This aligns with what I proposed earlier: relative times for the current day, and abbreviated dates (skipping the year if it is the current one) for older items. I could not find the ticket about that discussion, but in any case we can approach this in incremental steps:

  1. Use time units instead of references to the past: "2 hours ago" -> "2 hours".
  2. Abbreviate relative times: "2 hours" -> "2h"
  3. Be smarter about when is better to use relative vs. absolute time: "2h", "12 Feb", "10 Feb 1998"

If there are no big concerns with step 1, let's start with that.

In not saying it's impossible, but it's also not as easy or quick as it sounds.

From the moment.js documentation it seems they accept localised abbreviations, maybe we could consider adding those from Mediwiki messages that get translated as other strings of our products. Which are the specific issues you are anticipating for this case?

Change 273560 had a related patch set uploaded (by Mooeypoo):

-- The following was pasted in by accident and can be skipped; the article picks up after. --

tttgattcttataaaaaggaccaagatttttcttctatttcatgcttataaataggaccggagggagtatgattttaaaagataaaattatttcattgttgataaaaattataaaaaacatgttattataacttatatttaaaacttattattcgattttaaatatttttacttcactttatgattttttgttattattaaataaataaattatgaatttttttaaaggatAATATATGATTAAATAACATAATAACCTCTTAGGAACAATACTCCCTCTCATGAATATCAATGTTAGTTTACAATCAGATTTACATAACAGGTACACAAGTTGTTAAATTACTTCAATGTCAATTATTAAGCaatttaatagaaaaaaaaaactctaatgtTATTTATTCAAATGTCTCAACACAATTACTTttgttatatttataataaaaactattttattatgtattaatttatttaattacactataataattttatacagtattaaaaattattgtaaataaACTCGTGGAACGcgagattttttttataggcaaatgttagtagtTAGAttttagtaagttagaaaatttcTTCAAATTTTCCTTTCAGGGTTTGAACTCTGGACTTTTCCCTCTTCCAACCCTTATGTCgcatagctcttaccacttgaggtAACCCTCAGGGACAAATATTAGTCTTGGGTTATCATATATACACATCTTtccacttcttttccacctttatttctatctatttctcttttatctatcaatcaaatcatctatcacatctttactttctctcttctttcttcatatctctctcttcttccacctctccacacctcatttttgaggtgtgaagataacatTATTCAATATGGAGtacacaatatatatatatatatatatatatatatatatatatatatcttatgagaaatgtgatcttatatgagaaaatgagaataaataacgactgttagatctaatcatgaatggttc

Add a short abbreviation for timestamps in notifications

https://gerrit.wikimedia.org/r/273560

Mooeypoo claimed this task.Feb 27 2016, 1:20 AM

Timestamps are now short with this commit; only caveat is that we have to make sure these abbreviations are translated.

Also, this uses a bit of a hacky method to override momentjs' locale settings.

Timestamps are now short with this commit; only caveat is that we have to make sure these abbreviations are translated.

Also, this uses a bit of a hacky method to override momentjs' locale settings.

It's the standard way to do it, AFAICT. The only part that's hacky is that you have to reset the global locale after defining one. They're apparently planning to change this.

The other thing that could be done differently is to have a shared local Moment instance used for Echo. I don't see a need for that, though.

I wasn't sure if that's the standard way to go because of the need to switch the actual locale afterwards, but I think the more "hacky" thing here is that we're mixing the momentjs translations with mediawiki's i18n translations. In this case it's probably okay, but it does make it weird for momentjs-specific translations.

There's no real good way to add those translations to our use or some extension of momentjs in the way that mediawiki currently using it, though, so this is probably the best that we have right now.

Change 273560 merged by jenkins-bot:
Add a short abbreviation for timestamps in notifications